World’s first 3D-printed rocket blasts off successfully on ‘Good Luck, Have Fun’ mission
The world's first 3D-printed rocket launched successfully on Wednesday, proving that the vessel can withstand the intense pressure and heat of lift-off.
A HISTORIC MAIDEN FLIGHT 🚀
WATCH: Relativity Space launches the unmanned Terran 1, the first 3D-printed rocket, from Launch Complex 16 in Cape Canaveral, Florida. | 🎥: NASA Space Flight
READ: https://t.co/C0yEiwgquz pic.twitter.com/b1LmKvhpfp
— Inquirer (@inquirerdotnet) March 23, 2023
The achievement marks a step forward for Relativity Space, the California startup behind the innovative spacecraft, even though the rocket eventually failed to reach orbit.
Billed as less costly to produce and fly, the unmanned Terran 1 rocket launched from Cape Canaveral, Florida, at 11:25pm (03.25 GMT Thursday) but suffered an "anomaly" during second-stage separation as it streamed towards low Earth orbit, according to a livestream broadcast by Relativity Space.
The company did not immediately give further details.
The successful launch came on the third attempt. It had originally been scheduled to launch on March 8 but was postponed at the last minute because of propellant temperature issues.
A second attempt on March 11 was cancelled due to fuel pressure problems.
The mission, nicknamed “Good Luck, Have Fun”, carried what the company described as a prototype vehicle, along with a hunk of metal - the first object printed by Relativity’s massive 3D printer - as a commemorative token.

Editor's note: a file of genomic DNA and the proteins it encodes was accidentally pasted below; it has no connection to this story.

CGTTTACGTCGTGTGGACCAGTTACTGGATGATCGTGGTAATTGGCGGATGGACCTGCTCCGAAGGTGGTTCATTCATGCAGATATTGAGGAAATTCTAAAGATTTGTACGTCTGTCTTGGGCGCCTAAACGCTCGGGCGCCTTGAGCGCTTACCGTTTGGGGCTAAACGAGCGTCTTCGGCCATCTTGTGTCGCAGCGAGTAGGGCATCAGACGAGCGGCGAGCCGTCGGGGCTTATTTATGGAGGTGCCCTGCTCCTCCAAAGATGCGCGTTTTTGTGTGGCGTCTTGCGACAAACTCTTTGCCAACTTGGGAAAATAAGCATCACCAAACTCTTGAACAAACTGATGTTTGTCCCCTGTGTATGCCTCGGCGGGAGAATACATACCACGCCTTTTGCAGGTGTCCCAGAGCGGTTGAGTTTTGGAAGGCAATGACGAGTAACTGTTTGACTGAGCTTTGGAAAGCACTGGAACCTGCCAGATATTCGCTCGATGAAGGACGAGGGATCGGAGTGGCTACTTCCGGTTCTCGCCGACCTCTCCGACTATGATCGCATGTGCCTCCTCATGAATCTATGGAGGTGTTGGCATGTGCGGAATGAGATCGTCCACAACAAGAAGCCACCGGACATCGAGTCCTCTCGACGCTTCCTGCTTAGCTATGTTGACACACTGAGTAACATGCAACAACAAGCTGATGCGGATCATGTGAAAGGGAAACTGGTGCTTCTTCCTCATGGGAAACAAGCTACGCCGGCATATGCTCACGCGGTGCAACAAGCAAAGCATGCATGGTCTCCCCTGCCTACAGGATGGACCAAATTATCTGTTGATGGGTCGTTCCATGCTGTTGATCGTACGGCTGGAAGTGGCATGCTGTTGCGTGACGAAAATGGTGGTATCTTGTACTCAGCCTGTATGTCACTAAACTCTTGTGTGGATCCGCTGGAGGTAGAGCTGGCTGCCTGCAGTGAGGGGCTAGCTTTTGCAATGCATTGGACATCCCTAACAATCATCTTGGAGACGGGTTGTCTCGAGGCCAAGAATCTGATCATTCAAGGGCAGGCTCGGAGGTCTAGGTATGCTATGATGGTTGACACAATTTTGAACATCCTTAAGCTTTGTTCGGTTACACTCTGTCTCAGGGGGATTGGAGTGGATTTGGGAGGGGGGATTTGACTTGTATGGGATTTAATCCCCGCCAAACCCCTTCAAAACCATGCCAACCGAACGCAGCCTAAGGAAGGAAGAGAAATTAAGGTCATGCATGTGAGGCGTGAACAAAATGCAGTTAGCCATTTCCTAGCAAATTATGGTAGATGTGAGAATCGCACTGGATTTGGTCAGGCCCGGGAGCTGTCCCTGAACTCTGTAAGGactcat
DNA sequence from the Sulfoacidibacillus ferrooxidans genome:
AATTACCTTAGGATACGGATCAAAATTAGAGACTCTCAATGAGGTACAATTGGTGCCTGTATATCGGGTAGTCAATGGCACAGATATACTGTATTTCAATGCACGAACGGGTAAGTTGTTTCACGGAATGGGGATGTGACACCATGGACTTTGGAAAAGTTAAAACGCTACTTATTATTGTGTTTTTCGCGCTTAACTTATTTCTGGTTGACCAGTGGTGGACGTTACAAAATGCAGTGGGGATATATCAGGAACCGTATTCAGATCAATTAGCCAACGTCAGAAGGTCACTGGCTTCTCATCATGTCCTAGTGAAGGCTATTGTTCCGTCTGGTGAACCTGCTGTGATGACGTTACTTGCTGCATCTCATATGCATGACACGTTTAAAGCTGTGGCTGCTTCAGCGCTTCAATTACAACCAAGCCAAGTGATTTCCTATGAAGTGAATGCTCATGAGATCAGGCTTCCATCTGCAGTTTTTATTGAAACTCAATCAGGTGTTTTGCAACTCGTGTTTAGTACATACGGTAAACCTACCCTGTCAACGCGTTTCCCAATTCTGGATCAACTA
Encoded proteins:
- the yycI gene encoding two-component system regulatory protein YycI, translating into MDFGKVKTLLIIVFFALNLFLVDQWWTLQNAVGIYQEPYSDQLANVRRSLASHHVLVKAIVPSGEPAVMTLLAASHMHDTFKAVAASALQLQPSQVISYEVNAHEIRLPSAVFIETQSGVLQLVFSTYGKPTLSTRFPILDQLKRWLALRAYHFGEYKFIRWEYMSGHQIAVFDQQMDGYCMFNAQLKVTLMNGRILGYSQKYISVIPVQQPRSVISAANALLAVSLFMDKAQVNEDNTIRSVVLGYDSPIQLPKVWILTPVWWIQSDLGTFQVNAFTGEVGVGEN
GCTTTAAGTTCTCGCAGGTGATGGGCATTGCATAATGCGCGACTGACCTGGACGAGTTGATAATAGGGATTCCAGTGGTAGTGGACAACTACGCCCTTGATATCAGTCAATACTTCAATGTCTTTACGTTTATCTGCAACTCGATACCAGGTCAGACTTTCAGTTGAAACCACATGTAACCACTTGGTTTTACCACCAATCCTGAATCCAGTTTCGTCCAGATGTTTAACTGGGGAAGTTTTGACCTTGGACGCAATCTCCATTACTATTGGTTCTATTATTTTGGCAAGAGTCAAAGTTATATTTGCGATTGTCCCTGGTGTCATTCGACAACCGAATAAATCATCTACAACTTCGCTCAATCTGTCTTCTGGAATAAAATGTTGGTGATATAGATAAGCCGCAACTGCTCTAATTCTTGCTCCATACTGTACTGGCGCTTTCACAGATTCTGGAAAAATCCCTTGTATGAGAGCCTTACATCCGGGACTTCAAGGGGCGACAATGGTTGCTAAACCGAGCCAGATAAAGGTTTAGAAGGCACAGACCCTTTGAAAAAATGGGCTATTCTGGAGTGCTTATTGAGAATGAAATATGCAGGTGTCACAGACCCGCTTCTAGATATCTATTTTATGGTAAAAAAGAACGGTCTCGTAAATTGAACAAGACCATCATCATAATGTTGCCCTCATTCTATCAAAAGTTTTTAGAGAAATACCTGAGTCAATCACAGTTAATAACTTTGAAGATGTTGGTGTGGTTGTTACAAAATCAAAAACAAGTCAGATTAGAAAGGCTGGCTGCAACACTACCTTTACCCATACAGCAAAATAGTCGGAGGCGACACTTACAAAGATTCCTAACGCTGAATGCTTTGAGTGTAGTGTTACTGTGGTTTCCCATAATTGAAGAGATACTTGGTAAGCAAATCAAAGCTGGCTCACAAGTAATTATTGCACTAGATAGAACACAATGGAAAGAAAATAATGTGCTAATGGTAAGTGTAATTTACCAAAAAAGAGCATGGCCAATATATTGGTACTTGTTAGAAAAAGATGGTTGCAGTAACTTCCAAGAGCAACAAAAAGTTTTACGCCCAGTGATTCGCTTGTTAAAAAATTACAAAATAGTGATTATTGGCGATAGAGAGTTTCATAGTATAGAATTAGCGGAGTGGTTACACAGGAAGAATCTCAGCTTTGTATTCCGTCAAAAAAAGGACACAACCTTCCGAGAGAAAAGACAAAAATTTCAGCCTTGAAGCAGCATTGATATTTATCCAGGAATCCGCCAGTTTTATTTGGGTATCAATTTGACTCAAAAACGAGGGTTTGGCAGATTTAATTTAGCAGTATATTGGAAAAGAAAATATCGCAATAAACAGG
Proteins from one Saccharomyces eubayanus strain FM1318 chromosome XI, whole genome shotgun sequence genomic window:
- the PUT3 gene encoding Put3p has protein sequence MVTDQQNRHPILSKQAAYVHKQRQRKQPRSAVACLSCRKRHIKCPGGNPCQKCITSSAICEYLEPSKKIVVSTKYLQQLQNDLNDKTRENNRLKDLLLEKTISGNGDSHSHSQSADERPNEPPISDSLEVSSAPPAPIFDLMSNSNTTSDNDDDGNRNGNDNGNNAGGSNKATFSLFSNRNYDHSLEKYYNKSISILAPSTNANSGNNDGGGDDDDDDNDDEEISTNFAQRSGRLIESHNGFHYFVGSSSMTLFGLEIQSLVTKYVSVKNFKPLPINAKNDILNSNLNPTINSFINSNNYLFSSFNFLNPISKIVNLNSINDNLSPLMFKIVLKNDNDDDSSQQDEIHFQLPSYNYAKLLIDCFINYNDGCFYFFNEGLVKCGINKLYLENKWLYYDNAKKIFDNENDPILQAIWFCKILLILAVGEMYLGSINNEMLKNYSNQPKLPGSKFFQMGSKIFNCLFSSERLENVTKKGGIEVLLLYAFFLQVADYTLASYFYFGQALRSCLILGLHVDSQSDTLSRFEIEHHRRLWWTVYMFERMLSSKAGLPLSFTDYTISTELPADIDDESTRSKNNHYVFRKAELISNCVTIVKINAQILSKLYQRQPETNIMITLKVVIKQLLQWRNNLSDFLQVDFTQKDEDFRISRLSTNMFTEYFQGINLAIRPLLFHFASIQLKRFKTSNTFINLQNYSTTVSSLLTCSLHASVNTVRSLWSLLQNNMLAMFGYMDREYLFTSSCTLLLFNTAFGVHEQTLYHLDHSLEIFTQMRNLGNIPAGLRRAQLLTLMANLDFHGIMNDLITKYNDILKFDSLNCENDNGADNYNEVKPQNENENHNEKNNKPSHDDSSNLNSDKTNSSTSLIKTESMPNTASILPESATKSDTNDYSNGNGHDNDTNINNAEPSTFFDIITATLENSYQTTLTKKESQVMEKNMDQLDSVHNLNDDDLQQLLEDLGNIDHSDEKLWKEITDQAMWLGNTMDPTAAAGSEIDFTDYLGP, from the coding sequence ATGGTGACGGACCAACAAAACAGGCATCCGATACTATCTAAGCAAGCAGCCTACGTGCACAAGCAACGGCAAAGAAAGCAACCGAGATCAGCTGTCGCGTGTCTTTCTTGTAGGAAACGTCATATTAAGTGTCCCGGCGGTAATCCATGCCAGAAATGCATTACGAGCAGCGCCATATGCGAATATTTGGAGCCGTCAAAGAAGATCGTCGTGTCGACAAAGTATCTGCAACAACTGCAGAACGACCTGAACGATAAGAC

It was not carrying a client satellite, as will be the case with the company’s future rocket launches.
Had Terran 1 - whose mass is 85 per cent 3D-printed - reached low Earth orbit, it would have been the first privately funded vehicle using methane fuel to do so on its first try, according to the company.
Terran 1 was not carrying a payload for its first flight, but the rocket will eventually be capable of putting up to 2,755lbs (1,250kg) into low Earth orbit.
The rocket is 110ft (33.5m) tall with a diameter of 7.5ft (2.2m).
Eighty-five per cent of its mass is 3D-printed with metal alloys, including the nine Aeon 1 engines used in its first stage and the one Aeon Vacuum engine employed in the second.
It is the largest ever 3D-printed object and was made using the world's largest 3D metal printers, according to the Long Beach-based company.
Relativity's goal is to produce a rocket that is 95 per cent 3D-printed.
Next stop Mars?
Terran 1 is powered by engines using liquid oxygen and liquid natural gas - the "propellants of the future", capable of eventually fuelling a voyage to Mars, Relativity says.
SpaceX's Starship and Vulcan rockets, being developed by United Launch Alliance, use the same fuel.
Relativity is also building a larger rocket, the Terran R, capable of putting a payload of 44,000lbs (20,000kg) into low Earth orbit.
The first launch of a Terran R, which is designed to be fully reusable, is scheduled for next year.
A satellite operator can wait for years for a spot on an Arianespace or SpaceX rocket, and Relativity Space hopes to accelerate the timeline with its 3D-printed rockets.
Relativity said its 3D-printed versions use 100 times fewer parts than traditional rockets and can be built from raw materials in just 60 days.
Relativity has signed commercial launch contracts worth $1.65 billion, mostly for the Terran R, according to its chief executive, Tim Ellis, who co-founded the company in 2015.